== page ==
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Reim Lore Part Two: ‘Cold Reception’

Reim Lore Part Two: ‘Cold Reception’

  • SugarVenom
  • |
  • Jan 12, 2016

 

The story of Vainglory’s powerful ice mage continues in reverse…


COLD RECEPTION

 

A teenaged boy stood at the mouth of the cave, ice axe in his gloved hand, steel spikes buckled to his boots, furs wrapped round everything but his dark eyes. It had been more than a decade since the last daring hopeful had attempted to maneuver through the steep tunnels that wound upward inside the glacier atop which Reim, the ice mage of legend, made his home. It had been much longer since anyone had been granted an audience.

“She will kill me if you don’t come home,” said his stout Grangor companion.

“I’ve climbed scarier things than this.”

“It isn’t the climb that worries me. It’s what’s at the top.”

The boy patted the Grangor on his snow-dusted shoulder, then began his slow, slippery ascent.

When the boy popped his head out at the top, struggling for breath, he was eye level with a pair of furry boots. The famed ice mage himself waited, ripping apart pine cones and munching on the nuts. “Magister!” cried the boy, holding up one hand for help, “I have come to learn from you.”

“Lesson one,” grunted Reim, planting a boot in the center of the boy’s forehead. “Leave me alone.” With a little nudge, the boy slid back down the icy tunnel on his belly, his oofs and thuds echoing along with the mage’s laughter, all the way down to the Grangor’s feet.

“Um,” said the Grangor.

“I’m fine,” gasped the boy, and began again.

When he reached the top, he found Reim sitting by his tent cross-legged, eating lichen out of the first stomach of a half-frozen reindeer. “Magister,” he said, rising to his feet, “I have heard great tales of your magic.”

The mage chewed with his mouth open.

“I am Mageborn. I have reached the ninth level of Gythian mage discipline. I have passed the test of the Grangor hunter.”

Reim’s fluffy white eyebrows did not rise with interest.

The boy lost patience. “Or maybe you’re just a crazy old man. Maybe the wise ones tell the stories of you just to scare the kits.”

Reim pressed one finger to his nostril and honked a frozen booger out onto the boy’s cheek.

Insulted, the boy descended through the tunnels again. The Grangor sat by a little fire.

“I don’t want to talk about it,” said the boy.

“Trying again?” replied the Grangor.

“Yes,” said the boy, and climbed again.

This time, he knelt in the snow before the ice mage. He unwrapped the furs from his head and pressed his face into the puffy new snow on the ground. “Magister,” he said, his words muffled, “I read about what happened to your son. Please help me to avoid his fate.”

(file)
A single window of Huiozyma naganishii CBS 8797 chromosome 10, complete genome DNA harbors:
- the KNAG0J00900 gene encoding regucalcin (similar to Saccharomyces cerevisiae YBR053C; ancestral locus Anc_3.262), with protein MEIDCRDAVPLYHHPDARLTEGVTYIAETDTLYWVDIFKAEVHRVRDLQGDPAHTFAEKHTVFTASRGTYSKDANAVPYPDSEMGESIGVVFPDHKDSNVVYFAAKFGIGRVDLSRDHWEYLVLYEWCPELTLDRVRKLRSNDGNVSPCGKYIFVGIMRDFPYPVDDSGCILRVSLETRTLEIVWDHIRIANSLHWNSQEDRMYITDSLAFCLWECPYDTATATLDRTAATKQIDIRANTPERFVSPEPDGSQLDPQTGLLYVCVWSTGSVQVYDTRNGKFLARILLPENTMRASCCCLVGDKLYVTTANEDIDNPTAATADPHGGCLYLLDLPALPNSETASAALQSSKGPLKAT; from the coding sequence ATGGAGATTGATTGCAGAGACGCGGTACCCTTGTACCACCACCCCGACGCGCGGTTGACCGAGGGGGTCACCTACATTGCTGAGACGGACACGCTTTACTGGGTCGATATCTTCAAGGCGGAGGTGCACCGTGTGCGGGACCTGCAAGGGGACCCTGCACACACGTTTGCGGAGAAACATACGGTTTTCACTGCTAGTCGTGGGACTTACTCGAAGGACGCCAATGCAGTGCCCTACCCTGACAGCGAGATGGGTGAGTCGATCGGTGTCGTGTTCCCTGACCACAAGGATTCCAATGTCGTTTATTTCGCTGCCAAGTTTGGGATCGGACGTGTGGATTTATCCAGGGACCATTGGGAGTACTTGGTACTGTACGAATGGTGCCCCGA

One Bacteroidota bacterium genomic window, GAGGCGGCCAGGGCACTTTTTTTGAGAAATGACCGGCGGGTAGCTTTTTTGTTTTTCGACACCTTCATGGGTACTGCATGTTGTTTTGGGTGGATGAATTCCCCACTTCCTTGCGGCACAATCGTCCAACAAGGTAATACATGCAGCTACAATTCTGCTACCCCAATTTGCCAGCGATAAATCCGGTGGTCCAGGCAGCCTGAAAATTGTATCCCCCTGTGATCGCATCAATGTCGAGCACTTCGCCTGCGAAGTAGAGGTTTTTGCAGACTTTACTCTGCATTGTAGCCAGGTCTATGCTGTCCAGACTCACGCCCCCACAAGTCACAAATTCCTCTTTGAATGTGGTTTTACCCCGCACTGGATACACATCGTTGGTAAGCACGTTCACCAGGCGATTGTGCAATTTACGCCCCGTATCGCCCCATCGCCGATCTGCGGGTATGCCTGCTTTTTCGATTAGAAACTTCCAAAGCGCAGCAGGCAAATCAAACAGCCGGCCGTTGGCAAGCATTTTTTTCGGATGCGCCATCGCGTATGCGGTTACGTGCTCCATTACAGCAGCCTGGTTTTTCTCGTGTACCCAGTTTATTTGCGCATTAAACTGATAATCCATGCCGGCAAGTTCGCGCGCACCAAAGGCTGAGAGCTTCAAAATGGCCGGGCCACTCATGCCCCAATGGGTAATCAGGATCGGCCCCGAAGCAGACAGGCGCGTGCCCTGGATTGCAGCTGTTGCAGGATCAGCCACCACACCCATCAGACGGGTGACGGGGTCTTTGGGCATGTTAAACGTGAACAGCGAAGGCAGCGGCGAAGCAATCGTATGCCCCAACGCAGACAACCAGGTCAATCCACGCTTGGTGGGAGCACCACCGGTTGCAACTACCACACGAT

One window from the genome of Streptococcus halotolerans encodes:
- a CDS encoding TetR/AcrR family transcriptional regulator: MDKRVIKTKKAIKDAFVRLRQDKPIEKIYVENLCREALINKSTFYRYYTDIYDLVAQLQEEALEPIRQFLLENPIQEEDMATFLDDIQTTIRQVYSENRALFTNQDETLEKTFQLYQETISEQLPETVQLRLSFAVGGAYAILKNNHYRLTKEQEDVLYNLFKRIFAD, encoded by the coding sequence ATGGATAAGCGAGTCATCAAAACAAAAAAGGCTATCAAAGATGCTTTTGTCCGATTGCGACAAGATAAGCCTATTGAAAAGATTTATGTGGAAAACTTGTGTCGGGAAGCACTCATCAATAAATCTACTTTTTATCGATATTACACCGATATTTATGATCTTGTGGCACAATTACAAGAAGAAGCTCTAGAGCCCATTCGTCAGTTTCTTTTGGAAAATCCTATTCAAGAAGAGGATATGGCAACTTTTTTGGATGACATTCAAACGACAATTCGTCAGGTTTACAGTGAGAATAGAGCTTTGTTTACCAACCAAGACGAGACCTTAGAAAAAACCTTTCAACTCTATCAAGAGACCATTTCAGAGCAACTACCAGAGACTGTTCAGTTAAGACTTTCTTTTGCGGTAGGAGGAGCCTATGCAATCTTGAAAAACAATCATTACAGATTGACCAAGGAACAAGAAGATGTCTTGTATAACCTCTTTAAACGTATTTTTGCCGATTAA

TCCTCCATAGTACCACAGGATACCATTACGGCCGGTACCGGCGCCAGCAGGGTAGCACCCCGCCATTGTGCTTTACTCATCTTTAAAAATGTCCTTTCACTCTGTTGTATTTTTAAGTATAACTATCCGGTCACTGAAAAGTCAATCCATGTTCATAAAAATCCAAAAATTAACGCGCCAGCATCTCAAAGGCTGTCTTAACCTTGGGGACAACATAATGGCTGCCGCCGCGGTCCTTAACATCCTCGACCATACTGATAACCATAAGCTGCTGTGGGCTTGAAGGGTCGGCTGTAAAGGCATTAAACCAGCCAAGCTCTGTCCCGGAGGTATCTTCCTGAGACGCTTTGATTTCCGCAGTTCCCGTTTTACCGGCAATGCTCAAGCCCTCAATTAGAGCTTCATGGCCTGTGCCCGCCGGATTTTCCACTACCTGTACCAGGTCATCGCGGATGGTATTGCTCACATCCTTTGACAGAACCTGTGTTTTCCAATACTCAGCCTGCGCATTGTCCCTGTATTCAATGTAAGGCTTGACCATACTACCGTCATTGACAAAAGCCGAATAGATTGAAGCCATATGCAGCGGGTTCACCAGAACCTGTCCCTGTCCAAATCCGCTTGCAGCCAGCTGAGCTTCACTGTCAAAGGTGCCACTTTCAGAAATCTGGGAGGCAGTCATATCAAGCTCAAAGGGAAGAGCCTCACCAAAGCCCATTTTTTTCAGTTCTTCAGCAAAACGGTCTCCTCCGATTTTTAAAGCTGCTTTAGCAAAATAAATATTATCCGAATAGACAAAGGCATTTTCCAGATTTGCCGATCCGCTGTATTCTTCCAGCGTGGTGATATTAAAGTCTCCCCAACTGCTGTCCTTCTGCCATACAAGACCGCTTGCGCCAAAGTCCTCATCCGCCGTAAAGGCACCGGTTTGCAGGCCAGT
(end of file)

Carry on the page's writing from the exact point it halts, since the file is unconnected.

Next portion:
Reim ignored him and went about his day. He gathered meat from his traps and snares. He ate. He napped. At sunset, he kicked the boy on his shoulder. “You want hypothermia?” he yelled in the deaf way of old men. “Come inside, you idiot!”

In a tent made of Grangor skins and tusks, Reim waited until the boy’s teeth stopped chattering.

“What’s your name!”

“Samuel,” said the boy.

“And you consort with the filthy cats?”

Samuel’s shoulders tensed. “The Grangor people are …”

“… are not people. And passing their little test won’t grow fur on your butt. So what are you?”

“I am Gythian. The Mageborn son of Archmage Lora, head of the war division of the mage guild …”

“You’re as Gythian as you are Grangor.”

“I can trace my bloodline back for ten Gythian generations.”

“Yeah? Who bakes the best crusty rolls on Via Lucia?”

Samuel’s eyes dropped. “I … I have been fostered in Trostan since I was four.”

“Then the servant who dumps your grand archmage mother’s chamberpot is more Gythian than you are.” Reim hacked out a laugh. “Mageborn. Bred like a dog. When Gythia finds something that doesn’t work, by golly they stick to it.”

“Your son was Mageborn,” whispered Samuel.

“If you don’t wanna end up like my son,” said Reim, closing his eyes, “don’t bother with the tenth level of Gythian mage discipline. Swab the deck of one of the ships hauling crystal out of Trostan. Tend one of those balmy Lillian vineyards. Heck, collect creature eyeballs with those walking furballs. Forget about magic, and forget about Gythia.”

“But my mother …”

“… didn’t want you, or she would’ve raised you.”

The snow-blanketed silence filled the tent.

Reim opened the flap of the tent. “Go home,” he grumped.

Resolute, Samuel crawled outside and wrapped the furs back around his face. The soupy gray sky flashed with green and red streaks of light.

“And be back at dawn!” bellowed the ice mage.

Samuel grinned back at the tent as the flap fell closed.

To be continued…


Read more about Reim:

‘Everything Is Gone’